“Black Friday’, for those who want and can understand it, was and is only the praise of difference, the pride of difference, the magnificent wealth of difference. If you don’t understand it, it’s because you can’t do it or because you’re pretending you can’t do it.
An innocent title, actually perfectly argued by Roberto Perrone (the article’s writer), is transformed into poison by those who have poison inside themselves.” (Link)
“Social media? … Full of noble grudges and cut-price indignation. A kind thought a day keeps the doctor away. These days armies of right-minded people flock to the web to whitewash their beautiful souls. You locate the racist of the hour and off you go, in two strokes of the keyboard the stain has gone, you feel a better person in a better world. White, black, yellow.” (Link)
[Editor’s note: This reminds me of Obama’s speech about activism a few weeks ago.]
Then just a few weeks later, the league launched its stunningly innovative “No To Racism” campaign featuring three posters of ... monkeys with painted faces. I wasn’t going to talk about these events in my monthly recap, but the anti-racism campaign just left me so dumbfounded that I felt morally obliged to say something.
First, let’s talk about the article. The main point I want to note is the nature of the criticism. That is, nobody spoke about the article itself; they only spoke about the headline. Unfortunately, I was unable to locate the original article so that I could read it, but from what I understand the article itself was actually very anti-racist. Now this is very interesting: on one hand, we have a headline that infuriated the masses for being racist, but then we see that the article behind the headline was actually/supposedly in praise of diversity.
Then we have an anti-racism campaign that was just so extraordinarily tone-deaf that I struggle to find words to explain my astonishment. However, I believe that these two incidents share one common failure, one which is best described by taking a trip down memory lane.
Remember the infamous Kylie Jenner-Pepsi commercial? The commercial was so strongly condemned and criticized for completely mischaracterizing the reality of activism that Pepsi was forced to remove the ad and apologize for it. Saturday Night Live then released a brilliant segment that, while typically satirical, was spot on with the point it made: Did Pepsi even bother asking any black/Asian/Latino/Middle Eastern people if they thought this ad was a good idea?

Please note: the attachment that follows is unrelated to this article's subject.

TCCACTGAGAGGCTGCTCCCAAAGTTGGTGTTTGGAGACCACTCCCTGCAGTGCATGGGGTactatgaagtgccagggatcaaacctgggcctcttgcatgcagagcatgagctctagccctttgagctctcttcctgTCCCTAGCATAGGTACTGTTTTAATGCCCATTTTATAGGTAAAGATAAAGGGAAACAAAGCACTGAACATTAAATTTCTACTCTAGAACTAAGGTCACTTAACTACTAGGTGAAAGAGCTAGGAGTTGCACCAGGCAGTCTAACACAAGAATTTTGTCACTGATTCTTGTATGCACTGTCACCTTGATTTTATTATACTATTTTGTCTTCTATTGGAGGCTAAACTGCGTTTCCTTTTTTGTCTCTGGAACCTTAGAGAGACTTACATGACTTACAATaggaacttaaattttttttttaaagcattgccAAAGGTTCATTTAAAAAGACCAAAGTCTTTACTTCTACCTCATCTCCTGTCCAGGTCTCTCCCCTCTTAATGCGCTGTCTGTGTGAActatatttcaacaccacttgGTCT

I think that Corriere Dello Sport and the “No To Racism” campaign committed the same errors. That is, had either party even bothered consulting black people (or other minorities) before publishing the article and launching the campaign respectively? Because in both cases, I’m absolutely certain that if a person of color had been at the table when the decision was being made, (s)he would have said “Uhm guys... This is going to piss off a lot of people. This is a bad idea.” This was particularly important in the case of the article, given that the controversy was only about the headline and not the content of the article. What a waste to have an article ruined by a headline...
In the case of the campaign, AC Milan complained that they “were not consulted about the use of monkeys in artwork”, thus convincing me even more that there is/was a lack of diversity at the decision-making table. Former Premier League defender Sylvain Distin sums it up perfectly:
“It just doesn’t make any sense to me, to the point that I went and tried to read as many interviews with the artist as I could.” [Editor’s note: I did the same thing!]
”It’s true that he did a lot of portraits and painting and art around monkeys for five or six years and, from what the artist was saying, it was just his way to say that we are all monkeys - but it just doesn’t look right.
”I just really don’t get it. Are they trying to make things so big that all the little incidents that happen every weekend in Italy just look normal? I don’t understand what they expect, what kind of reaction do you expect with this kind of act? I just don’t get it, I don’t see the point.” (Link)
Only three games were on the calendar in December for Rita Guarino’s team and, thankfully, these games were a breeze.
First, there was the surreal performance against Orobica away from home which ended in a remarkable 7-1 victory. The goals were divided quite evenly across the team with Valentina Cernoia, Martina Rosucci (2x), Sofie Junge Pedersen, Barbara Bonansea, and Cristiana Girelli all on the scoresheet (in addition to an own goal). Six of the seven goals were scored in the first half.
But Juventus weren’t going to stop there. A mere four days later, the Bianconere put a staggering eight goals past Chievo Fortitudo without response in another away game thrashing, this time in the Coppa Italia. There was a clear standout player on the scoresheet as 18-year-old striker Asia Bragonzi bagged a hat trick for the team. Ariana Caruso, Melissa Bellucci, Cecilia Salvai, Maria Alves, and Michela Giordano rounded off the scoring to propel Juventus into the quarter final of the competition.
The final game of the month was a little less gung-ho as Guarino’s team hosted Bari in a Serie A league game. Goals from Valentina Cernoia and Aurora Galli were enough to secure a comfortable 2-0 victory and maintain an unbeaten record in all competitions as we enter 2020!
Special shout out to Mario Mandzukic, who joined Qatari side Al Duhail at the end of December after 4 1⁄2 years of service for Juventus and 43 goals in 159 games. [EDIT: 44 goals in 162 games. Thanks Fefu.] He was an immensely likable character who won over fans’ hearts with his relentless work ethic. no-nonsense style of play, and absurdly creepy smile.
Unfortunately, all good things come to an end and, likewise, his journey with the Bianconeri has come to an underwhelming end after not playing a single minute of football in this season.
Grazie per tutto, Mario. Grazie.
(And of course, we’ll never forget that goal.)